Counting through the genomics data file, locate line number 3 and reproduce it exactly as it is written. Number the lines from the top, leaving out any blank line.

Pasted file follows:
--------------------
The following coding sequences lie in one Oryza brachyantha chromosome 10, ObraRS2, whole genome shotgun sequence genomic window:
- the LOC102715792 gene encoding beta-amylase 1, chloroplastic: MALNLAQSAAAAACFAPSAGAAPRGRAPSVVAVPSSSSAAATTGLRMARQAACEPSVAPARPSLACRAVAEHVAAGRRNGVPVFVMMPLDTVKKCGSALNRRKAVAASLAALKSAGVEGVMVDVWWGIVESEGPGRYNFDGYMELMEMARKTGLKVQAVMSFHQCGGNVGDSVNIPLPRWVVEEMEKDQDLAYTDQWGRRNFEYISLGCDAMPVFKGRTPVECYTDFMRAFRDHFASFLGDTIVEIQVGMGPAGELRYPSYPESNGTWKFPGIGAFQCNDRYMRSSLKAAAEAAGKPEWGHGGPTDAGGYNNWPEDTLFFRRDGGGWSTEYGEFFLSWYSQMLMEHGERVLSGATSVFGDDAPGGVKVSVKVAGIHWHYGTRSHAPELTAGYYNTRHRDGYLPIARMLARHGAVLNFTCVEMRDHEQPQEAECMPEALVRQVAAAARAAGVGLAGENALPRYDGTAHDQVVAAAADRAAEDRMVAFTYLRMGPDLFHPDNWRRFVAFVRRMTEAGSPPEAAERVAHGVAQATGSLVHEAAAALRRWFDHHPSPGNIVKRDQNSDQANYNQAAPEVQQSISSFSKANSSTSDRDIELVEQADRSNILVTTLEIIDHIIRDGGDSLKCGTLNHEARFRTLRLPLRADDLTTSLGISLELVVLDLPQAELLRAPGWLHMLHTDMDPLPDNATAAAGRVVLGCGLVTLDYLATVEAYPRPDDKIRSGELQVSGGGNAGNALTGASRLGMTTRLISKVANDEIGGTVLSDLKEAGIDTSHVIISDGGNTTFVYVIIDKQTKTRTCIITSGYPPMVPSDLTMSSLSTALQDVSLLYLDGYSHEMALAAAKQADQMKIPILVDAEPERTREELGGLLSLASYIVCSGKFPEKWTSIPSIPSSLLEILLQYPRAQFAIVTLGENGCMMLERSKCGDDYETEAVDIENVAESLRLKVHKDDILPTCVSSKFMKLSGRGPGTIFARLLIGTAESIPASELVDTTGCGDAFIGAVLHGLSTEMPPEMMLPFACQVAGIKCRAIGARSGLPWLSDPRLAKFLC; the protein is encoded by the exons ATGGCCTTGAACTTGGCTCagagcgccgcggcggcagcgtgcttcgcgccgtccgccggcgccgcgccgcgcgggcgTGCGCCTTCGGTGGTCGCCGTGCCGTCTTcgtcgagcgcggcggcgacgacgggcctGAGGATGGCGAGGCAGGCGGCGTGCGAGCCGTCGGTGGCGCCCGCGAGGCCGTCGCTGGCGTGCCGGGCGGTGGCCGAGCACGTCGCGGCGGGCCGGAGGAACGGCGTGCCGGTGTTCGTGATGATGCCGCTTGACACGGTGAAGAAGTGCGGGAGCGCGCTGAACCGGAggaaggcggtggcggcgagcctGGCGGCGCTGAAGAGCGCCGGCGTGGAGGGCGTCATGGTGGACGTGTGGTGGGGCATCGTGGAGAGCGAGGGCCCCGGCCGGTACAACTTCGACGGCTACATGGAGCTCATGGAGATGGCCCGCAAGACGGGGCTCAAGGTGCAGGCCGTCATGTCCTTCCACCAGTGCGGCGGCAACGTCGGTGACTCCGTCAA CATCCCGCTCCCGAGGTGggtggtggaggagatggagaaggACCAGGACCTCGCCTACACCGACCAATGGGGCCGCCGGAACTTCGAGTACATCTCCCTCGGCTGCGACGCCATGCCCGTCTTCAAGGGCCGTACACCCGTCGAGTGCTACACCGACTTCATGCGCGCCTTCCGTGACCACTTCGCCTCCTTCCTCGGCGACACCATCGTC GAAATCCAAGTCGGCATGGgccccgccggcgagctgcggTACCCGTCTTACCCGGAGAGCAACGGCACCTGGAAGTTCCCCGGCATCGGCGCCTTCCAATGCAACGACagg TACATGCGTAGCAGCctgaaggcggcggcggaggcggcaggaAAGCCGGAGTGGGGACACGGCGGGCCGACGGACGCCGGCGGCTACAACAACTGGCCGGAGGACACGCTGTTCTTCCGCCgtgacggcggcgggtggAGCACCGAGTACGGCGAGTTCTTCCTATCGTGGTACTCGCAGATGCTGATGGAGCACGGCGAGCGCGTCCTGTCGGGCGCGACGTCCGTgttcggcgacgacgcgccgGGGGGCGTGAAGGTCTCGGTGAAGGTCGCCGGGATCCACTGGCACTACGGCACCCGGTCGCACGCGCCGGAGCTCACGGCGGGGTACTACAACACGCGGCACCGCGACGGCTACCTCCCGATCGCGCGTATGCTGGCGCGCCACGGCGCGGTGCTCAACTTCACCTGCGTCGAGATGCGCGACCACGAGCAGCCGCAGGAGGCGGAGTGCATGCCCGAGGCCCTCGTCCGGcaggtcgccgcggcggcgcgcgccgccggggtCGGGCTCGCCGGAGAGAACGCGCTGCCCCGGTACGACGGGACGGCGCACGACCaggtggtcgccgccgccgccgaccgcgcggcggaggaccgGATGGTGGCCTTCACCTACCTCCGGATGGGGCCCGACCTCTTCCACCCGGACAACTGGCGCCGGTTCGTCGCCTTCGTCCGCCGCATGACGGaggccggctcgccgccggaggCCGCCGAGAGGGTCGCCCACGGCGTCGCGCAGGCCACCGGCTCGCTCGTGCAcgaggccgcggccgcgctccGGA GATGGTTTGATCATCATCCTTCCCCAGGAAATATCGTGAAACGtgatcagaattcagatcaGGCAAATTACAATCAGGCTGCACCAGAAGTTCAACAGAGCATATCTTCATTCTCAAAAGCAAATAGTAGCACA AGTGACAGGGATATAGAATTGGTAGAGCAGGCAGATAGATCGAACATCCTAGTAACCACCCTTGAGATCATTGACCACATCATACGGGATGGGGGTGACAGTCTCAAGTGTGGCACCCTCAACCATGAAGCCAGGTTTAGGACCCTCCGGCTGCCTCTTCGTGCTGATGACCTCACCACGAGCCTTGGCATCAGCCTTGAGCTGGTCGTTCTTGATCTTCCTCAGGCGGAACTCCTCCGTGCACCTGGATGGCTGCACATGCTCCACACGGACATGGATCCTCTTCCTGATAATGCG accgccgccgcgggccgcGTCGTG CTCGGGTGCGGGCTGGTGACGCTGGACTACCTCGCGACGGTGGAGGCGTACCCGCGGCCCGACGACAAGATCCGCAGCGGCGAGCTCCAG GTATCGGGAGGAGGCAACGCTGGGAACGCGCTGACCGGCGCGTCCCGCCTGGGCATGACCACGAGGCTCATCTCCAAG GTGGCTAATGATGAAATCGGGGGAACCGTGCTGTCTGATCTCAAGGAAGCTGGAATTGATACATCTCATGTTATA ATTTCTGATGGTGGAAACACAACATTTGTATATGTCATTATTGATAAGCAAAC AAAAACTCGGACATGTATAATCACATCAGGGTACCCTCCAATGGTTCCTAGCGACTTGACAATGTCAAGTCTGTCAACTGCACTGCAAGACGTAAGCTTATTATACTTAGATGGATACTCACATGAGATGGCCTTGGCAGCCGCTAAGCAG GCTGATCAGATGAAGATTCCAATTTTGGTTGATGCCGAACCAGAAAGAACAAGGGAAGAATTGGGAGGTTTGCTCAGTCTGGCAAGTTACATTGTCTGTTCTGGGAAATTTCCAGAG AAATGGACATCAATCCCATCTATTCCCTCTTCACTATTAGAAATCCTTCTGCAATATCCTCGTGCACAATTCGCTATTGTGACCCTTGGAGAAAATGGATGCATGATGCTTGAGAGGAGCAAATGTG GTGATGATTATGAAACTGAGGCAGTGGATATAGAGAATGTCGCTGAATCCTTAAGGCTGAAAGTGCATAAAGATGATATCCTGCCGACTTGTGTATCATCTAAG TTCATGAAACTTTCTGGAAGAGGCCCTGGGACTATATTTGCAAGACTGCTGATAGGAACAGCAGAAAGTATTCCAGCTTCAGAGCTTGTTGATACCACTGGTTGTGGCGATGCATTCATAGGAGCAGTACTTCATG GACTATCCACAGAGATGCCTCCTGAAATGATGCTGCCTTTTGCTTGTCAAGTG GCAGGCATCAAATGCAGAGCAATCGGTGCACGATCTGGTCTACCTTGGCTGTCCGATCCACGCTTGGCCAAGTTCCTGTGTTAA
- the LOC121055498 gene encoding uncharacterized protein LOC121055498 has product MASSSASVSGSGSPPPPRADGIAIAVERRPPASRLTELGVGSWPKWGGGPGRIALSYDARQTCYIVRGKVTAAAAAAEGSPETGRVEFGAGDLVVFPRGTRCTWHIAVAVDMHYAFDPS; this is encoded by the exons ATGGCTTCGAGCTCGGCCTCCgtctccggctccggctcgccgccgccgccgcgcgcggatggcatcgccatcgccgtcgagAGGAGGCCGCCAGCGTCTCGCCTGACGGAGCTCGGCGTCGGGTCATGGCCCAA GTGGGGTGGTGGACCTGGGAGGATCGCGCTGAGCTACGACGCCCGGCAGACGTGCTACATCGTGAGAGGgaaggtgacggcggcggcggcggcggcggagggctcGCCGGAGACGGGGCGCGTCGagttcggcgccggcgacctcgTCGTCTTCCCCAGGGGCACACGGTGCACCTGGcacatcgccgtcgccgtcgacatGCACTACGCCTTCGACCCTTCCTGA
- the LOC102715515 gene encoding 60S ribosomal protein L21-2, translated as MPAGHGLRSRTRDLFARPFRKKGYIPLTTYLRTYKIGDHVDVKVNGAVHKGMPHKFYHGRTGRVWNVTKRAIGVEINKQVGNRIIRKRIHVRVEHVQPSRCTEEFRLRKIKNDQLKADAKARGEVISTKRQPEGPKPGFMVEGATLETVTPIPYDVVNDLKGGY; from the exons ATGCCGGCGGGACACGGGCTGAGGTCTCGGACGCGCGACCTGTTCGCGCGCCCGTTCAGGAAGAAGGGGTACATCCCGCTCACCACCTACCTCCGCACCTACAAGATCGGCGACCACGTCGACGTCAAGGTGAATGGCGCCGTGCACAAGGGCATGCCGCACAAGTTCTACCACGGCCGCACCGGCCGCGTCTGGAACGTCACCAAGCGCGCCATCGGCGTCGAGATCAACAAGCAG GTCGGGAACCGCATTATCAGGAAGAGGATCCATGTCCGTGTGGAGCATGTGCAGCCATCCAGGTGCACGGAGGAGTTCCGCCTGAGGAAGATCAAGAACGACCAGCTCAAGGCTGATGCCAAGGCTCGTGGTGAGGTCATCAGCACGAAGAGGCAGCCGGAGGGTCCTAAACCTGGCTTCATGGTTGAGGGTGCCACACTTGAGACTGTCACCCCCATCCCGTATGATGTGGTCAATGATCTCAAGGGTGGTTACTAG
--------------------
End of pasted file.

- the LOC121055498 gene encoding uncharacterized protein LOC121055498 has product MASSSASVSGSGSPPPPRADGIAIAVERRPPASRLTELGVGSWPKWGGGPGRIALSYDARQTCYIVRGKVTAAAAAAEGSPETGRVEFGAGDLVVFPRGTRCTWHIAVAVDMHYAFDPS; this is encoded by the exons ATGGCTTCGAGCTCGGCCTCCgtctccggctccggctcgccgccgccgccgcgcgcggatggcatcgccatcgccgtcgagAGGAGGCCGCCAGCGTCTCGCCTGACGGAGCTCGGCGTCGGGTCATGGCCCAA GTGGGGTGGTGGACCTGGGAGGATCGCGCTGAGCTACGACGCCCGGCAGACGTGCTACATCGTGAGAGGgaaggtgacggcggcggcggcggcggcggagggctcGCCGGAGACGGGGCGCGTCGagttcggcgccggcgacctcgTCGTCTTCCCCAGGGGCACACGGTGCACCTGGcacatcgccgtcgccgtcgacatGCACTACGCCTTCGACCCTTCCTGA